Terms like industry 4.0 and “factory of the future” conjure images of highly automated factories filled with robots, automated guided vehicles and processes generating huge amounts of IoT data flying through the air.
Marco Andriano, CEO and President of Fives (pronounced Feeves) Cinetic Corp., sees the smartest factories of the future as simple, flexible and more cost efficient.
“My belief is plug and play. My dream is to have a level of automation the same way we use a mobile phone. No one has to teach you how to use an iPhone,” he says.
Robots and automation have played an important but controversial role in the auto industry for decades. There was a huge automation push in the 1980s by automakers such as General Motors, but technical problems and high programming and maintenance costs – and pushback from labor unions – led to robots being used more strategically, mostly in specific jobs that are particularly hazardous or difficult for humans, such as welding vehicle body structures, painting and installing windshields.
Automation has improved much since then, but robots still are an expensive solution to manufacturing issues. The same is true of manufacturing data. It’s easy to collect but costly to turn into truly useful information, Andriano says. Electric vehicles – which have fewer parts than conventional cars and trucks – and new technologies such as additive manufacturing will change the game. Andriano says future factories will have to adapt by cutting manufacturing complexity, becoming more flexible and reducing training and programming costs.
Fives Provides All Levels of Automation
Fives is a global industrial engineering group based in Paris. It has been growing by merger and acquisition in aerospace, automotive, material, energy and logistics and has about $2 billion in sales with 45% of revenue coming from Europe. It employs about 8,400 people worldwide.
In North America, about 90% of Fives Cinetic Corp.’s business is automotive, with Ford, General Motors and FCA key customers along with numerous suppliers.
Fives does just about any kind of automation and assembly work and for the past several years it’s been moving into battery assembly and other e-mobility products such as electric motor rotors and stators and electric transmissions.
While the company is moving into electrification, Andriano says it’s still deeply involved in the more traditional part of the automotive business.
“We are in the industrial cleaning business, which includes internal-combustion-engine cleaning and testing. Presently we have a product line to wash the engine before the assembly process or after the metal-cutting machining activities. We remove every contamination, every impurity. In the U.S. we are a leader in this sector.”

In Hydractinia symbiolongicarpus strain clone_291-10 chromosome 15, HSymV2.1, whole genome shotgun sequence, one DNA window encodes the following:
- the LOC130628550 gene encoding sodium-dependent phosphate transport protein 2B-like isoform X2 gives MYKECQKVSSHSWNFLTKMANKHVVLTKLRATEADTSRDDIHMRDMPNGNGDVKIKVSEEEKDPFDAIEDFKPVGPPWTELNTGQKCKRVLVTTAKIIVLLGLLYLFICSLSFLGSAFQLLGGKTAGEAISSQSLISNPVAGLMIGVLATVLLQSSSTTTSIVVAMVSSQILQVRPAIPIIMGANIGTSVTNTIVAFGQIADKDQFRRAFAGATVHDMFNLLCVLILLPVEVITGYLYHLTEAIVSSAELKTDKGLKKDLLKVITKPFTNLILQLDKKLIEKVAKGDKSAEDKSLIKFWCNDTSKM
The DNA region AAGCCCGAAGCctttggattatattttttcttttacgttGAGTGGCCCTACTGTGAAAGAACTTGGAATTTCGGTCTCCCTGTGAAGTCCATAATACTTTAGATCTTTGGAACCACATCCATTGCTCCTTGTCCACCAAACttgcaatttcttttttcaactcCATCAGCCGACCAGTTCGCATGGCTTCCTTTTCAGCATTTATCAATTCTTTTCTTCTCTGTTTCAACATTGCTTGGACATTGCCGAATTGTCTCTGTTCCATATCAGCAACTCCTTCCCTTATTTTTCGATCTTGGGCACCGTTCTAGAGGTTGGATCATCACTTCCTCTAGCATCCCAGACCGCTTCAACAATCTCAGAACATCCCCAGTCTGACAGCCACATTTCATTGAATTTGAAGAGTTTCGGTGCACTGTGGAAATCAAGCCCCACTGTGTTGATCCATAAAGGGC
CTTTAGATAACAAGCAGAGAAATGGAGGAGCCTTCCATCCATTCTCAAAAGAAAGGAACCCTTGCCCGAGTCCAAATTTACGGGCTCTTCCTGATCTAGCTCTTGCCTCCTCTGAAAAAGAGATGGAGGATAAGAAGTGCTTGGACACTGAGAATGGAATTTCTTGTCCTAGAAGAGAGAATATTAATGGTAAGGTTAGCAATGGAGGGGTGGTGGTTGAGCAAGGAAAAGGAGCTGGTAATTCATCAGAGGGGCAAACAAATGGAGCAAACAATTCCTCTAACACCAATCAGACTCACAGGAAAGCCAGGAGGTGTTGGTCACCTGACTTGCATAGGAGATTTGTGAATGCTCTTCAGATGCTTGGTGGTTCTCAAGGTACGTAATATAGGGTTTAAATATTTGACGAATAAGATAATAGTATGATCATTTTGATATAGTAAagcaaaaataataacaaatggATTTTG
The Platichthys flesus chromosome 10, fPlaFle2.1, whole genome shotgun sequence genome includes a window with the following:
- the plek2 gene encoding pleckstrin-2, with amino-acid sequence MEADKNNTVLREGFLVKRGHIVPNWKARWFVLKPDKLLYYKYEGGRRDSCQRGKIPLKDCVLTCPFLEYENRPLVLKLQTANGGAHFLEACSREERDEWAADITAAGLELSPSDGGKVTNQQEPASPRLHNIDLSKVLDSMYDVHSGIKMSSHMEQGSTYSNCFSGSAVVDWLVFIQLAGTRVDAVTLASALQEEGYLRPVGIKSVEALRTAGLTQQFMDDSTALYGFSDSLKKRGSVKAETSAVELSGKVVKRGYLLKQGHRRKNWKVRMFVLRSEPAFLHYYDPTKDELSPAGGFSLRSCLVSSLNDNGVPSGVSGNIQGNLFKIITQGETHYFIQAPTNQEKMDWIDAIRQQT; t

The company also makes hot- and cold-engine testing systems, automotive material handling systems and conveyors.
“We can go from fully manual to very highly automated. We follow customer needs. In Mexico historically we are providing solutions with less automation,” Andriano says.
“Co-bots” Not the Answer for Cost-Efficiency
Born in Italy, Andriano has spent more than two decades in the industrial automation business, most of it working for a subsidiary of the FCA Group, where he headed robotics and automation business units all over the world, including Europe, China and Mexico. For the past 10 years he has been in the U.S. and he now works in the Detroit area for Fives.
Fives is organized around three activities: High Precision Machines, Process Technologies and Smart Automation Solutions. It has grown through numerous industrial revolutions, delivering new types of technology solutions and services, Andriano says.
After all this experience, Andriano (pictured below) sees the factory of the future evolving into a simpler, more flexible environment where automation and humans operate collaboratively but humans do not necessarily work side-by-side with robots. So-called co-bots have received a lot of publicity in recent years, but Andriano says such arrangements don’t necessarily save money because the robots involved tend to be conventional robots that require expensive and time-consuming programming, technical support and training for the robots and humans involved.
“Coming from a robotic and automation mindset, I really like the word collaborative, but not necessarily collaborative robots,” Andriano says. Instead he pitches the idea that it’s more efficient to have humans work collaboratively with AI-assisted machine vision systems using digital twin models that provide real-time feedback and do not require programming.
“Why do I need to program a robot? There are technologies now where the robot is aware of what it should do and knows how to correct a mistake. Again, digital twin, simulation, vision system, real-time continuous feedback. There is no reason to program a robot,” Andriano says.
“The robot programming job is going to die but another job is going to be created from this environment: Vision systems are going to be a huge tool for the future,” he says.
In today’s challenging environment, OEM and supplier production lines have to be flexible and everyone has to evolve and diversify to stay in the business, especially since it is difficult to predict how fast electrification will take place, Andriano says.
However, he is confident automotive companies still alive today will make it through 2021’s economic challenges better than most other industries.
“If you succeed in automotive, you have all the skills to succeed in any other business. That’s not because we are arrogant, it’s because margins are so tight there is no room for mistakes. If you make a mistake, you are out of business,” he says with a grin.